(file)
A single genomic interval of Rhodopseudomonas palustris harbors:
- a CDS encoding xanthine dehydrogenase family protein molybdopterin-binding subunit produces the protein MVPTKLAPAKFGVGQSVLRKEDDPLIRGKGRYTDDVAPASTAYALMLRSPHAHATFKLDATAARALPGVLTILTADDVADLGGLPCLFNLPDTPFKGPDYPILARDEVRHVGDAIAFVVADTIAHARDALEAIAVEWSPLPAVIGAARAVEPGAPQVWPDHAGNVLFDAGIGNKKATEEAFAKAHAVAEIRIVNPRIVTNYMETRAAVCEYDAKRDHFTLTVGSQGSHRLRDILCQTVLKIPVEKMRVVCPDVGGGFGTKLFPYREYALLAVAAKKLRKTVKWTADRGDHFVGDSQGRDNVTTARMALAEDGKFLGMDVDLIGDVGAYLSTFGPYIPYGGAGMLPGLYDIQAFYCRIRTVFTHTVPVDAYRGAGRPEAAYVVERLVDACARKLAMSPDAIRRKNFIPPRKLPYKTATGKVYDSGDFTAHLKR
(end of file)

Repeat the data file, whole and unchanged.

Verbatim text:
A single genomic interval of Rhodopseudomonas palustris harbors:
- a CDS encoding xanthine dehydrogenase family protein molybdopterin-binding subunit produces the protein MVPTKLAPAKFGVGQSVLRKEDDPLIRGKGRYTDDVAPASTAYALMLRSPHAHATFKLDATAARALPGVLTILTADDVADLGGLPCLFNLPDTPFKGPDYPILARDEVRHVGDAIAFVVADTIAHARDALEAIAVEWSPLPAVIGAARAVEPGAPQVWPDHAGNVLFDAGIGNKKATEEAFAKAHAVAEIRIVNPRIVTNYMETRAAVCEYDAKRDHFTLTVGSQGSHRLRDILCQTVLKIPVEKMRVVCPDVGGGFGTKLFPYREYALLAVAAKKLRKTVKWTADRGDHFVGDSQGRDNVTTARMALAEDGKFLGMDVDLIGDVGAYLSTFGPYIPYGGAGMLPGLYDIQAFYCRIRTVFTHTVPVDAYRGAGRPEAAYVVERLVDACARKLAMSPDAIRRKNFIPPRKLPYKTATGKVYDSGDFTAHLKR